A Canadian judge denied an executive from Chinese giant Huawei access to confidential documents, inflicting another setback in her battle against her possible extradition to the United States.
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Huawei chief financial officer Meng Wanzhou was arrested during a layover in Vancouver on December 1, 2018, at the request of US authorities, who accuse him of bank fraud for circumventing US sanctions against Iran.
Ms Meng is accused of lying to HSBC bank about the relationship between Huawei and Skycom, a subsidiary that sold telecoms equipment to Iran, during a PowerPoint presentation made in 2013, exposing the bank to US sanctions .
Thursday evening, the Canadian Department of Justice announced that the judge of the Supreme Court of British Columbia hearing the case, Heather Holmes, had “upheld a majority of Canada’s demands” against the submission of additional documents to the defense.
The court released its judgment on Friday.
Lawyers for the daughter of the founder of Huawei had requested access to hundreds of documents concerning the existence of a conspiracy between the Canadian and American authorities, who would have agreed to gather evidence and question their client without the presence of ‘a lawyer for several hours during his stopover, before officially arresting him in violation of his rights.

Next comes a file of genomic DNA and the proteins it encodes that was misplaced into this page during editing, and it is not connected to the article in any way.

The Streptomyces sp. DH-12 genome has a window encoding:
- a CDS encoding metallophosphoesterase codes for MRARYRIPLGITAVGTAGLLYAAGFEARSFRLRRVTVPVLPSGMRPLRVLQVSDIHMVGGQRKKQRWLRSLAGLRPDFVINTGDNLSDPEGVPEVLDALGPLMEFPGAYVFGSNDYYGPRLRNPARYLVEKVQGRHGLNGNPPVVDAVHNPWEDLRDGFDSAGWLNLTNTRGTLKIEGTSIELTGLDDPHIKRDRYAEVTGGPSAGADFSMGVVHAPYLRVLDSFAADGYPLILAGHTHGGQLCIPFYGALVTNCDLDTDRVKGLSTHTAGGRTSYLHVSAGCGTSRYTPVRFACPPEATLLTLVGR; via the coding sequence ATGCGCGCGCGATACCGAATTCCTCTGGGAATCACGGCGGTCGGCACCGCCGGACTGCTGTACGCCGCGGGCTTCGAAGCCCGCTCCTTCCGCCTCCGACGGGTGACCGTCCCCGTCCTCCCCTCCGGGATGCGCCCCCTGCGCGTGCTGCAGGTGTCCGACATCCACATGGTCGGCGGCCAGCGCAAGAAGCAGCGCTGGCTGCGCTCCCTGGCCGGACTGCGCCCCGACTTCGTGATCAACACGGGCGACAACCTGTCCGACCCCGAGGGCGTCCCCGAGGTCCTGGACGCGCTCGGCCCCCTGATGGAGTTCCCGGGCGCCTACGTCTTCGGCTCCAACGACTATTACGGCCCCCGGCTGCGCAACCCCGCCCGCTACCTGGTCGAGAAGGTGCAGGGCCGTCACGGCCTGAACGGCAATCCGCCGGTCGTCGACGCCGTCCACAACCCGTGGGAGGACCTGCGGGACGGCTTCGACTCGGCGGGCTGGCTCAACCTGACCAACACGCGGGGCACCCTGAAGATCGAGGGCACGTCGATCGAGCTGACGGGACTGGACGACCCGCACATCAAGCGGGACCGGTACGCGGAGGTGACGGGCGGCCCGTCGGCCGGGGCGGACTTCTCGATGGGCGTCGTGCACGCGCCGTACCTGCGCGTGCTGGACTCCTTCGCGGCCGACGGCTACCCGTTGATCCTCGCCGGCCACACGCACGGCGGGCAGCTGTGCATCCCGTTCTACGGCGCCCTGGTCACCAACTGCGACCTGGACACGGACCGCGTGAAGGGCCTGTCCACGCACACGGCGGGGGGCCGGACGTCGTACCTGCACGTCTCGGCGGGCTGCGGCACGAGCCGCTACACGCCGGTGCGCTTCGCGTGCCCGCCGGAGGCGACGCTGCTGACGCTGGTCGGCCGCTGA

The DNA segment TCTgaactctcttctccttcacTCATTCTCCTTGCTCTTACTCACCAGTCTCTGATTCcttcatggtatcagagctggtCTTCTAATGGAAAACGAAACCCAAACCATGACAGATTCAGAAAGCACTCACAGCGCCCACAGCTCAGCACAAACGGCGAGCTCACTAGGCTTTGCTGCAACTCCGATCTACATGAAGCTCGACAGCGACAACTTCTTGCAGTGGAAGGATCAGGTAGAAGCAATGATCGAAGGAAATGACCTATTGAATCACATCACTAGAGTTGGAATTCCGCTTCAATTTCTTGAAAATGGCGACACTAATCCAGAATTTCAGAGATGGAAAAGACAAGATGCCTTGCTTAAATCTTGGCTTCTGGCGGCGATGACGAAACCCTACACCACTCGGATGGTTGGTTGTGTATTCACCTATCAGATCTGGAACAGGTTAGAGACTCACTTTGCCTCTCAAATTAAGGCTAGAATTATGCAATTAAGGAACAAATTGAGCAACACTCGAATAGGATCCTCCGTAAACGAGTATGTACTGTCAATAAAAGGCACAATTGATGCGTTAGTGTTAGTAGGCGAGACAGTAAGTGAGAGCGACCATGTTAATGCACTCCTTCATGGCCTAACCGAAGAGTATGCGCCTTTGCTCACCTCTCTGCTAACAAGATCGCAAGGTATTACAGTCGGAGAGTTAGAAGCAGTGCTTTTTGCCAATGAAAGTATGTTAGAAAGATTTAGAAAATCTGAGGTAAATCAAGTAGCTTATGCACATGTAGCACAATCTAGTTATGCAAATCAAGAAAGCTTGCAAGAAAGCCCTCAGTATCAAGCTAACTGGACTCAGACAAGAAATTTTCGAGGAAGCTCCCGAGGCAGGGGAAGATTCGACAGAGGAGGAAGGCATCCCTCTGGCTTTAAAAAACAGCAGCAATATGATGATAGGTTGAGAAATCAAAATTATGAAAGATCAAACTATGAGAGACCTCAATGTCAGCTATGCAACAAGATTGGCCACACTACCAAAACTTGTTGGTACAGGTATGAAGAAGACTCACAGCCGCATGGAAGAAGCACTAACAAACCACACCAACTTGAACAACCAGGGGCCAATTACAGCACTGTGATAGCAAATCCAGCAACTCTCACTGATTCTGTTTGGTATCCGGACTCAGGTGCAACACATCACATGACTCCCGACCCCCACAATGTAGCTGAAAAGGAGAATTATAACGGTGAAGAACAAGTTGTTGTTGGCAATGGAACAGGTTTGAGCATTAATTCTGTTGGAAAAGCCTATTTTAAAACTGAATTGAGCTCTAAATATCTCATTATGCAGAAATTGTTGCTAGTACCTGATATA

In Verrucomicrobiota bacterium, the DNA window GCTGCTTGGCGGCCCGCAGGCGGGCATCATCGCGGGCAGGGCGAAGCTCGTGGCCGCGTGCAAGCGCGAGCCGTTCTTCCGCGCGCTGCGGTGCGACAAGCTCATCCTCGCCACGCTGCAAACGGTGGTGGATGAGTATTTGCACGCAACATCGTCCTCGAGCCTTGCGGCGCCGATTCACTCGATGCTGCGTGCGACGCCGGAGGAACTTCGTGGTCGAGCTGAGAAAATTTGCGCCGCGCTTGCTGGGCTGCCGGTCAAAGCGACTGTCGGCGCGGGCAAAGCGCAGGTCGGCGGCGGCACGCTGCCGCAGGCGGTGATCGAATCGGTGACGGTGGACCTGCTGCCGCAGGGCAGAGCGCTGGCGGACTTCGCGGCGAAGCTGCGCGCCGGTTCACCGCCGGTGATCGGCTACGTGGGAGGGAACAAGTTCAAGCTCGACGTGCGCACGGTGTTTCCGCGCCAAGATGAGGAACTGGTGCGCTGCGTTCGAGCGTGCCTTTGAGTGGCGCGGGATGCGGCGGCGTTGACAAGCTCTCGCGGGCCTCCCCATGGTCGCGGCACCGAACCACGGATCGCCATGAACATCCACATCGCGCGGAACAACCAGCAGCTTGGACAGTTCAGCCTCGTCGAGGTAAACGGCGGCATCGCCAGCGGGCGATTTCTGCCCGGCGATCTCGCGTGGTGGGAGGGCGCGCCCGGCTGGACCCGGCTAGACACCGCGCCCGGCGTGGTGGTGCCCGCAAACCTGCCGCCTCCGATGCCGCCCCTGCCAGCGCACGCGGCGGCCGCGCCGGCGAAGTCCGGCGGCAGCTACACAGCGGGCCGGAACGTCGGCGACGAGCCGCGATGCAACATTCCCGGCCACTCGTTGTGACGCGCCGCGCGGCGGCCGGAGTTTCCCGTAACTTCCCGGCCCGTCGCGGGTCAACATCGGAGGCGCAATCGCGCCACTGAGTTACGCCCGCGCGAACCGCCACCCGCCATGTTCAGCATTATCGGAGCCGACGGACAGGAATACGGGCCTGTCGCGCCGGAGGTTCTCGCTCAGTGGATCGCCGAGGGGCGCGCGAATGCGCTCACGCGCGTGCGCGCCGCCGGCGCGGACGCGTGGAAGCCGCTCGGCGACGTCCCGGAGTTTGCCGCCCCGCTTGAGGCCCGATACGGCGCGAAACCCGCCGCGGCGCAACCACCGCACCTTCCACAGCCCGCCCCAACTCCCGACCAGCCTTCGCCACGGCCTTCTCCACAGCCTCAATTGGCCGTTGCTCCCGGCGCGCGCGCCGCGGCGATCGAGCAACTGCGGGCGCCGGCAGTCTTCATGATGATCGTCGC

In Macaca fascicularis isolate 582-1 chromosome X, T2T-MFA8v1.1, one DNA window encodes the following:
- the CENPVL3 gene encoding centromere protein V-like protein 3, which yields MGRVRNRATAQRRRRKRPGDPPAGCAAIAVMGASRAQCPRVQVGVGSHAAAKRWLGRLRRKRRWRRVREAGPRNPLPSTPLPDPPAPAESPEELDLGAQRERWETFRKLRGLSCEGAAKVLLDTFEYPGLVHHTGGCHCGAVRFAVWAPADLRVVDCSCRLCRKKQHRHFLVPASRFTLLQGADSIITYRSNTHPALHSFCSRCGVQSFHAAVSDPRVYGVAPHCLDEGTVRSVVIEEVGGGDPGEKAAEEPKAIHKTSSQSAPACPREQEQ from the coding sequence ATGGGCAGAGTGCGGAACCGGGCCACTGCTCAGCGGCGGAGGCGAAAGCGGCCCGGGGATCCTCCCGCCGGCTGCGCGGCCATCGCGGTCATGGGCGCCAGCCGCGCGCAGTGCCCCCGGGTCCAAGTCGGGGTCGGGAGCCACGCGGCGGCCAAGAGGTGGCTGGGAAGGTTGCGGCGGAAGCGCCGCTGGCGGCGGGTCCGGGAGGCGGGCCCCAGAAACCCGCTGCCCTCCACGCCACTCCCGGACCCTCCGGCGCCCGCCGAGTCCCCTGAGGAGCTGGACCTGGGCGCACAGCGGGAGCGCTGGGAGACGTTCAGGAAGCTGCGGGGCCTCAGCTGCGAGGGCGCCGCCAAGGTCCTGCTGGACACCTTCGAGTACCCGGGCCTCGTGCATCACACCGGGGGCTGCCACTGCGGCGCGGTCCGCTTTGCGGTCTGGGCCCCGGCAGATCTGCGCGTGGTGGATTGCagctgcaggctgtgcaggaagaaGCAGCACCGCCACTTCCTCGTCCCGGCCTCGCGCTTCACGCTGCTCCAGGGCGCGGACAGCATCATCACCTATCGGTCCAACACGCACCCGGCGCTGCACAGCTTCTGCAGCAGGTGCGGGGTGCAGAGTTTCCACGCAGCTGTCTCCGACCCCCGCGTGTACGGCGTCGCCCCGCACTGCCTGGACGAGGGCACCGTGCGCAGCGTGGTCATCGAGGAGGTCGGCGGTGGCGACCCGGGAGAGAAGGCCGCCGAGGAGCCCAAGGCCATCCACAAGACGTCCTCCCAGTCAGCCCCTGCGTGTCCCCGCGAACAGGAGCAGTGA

They also denounce the seizure of his electronic devices and therefore demand that the extradition procedures be stopped.
The justice had already handed over piles of documents to the defense, most of which were redacted. The prosecution denied any conspiracy and invoked “litigation privilege” in its refusal to release further documents.
After several exchanges between the parties, the number of documents requested by the defense was reduced to 19, most of them being series of emails exchanged by lawyers from the Canadian and United States departments of Justice and the United States’ Service Agency. border workers from Canada.
Justice Holmes ruled that only one of those blocks of emails could be turned over to the defense.
The arrest of Meng Wanzhou, who has since lived under house arrest in Vancouver, sparked an unprecedented diplomatic crisis between Ottawa and Beijing.
A few days after his arrest, ex-Canadian diplomat Michael Kovrig and his compatriot, consultant Michael Spavor, were arrested in China, before being charged with espionage in mid-June.
Their detention is widely viewed in the West as a retaliatory measure.
Ms Meng is due to be back in court on October 26 for the next stages of the hearings, which are due to end in April 2021.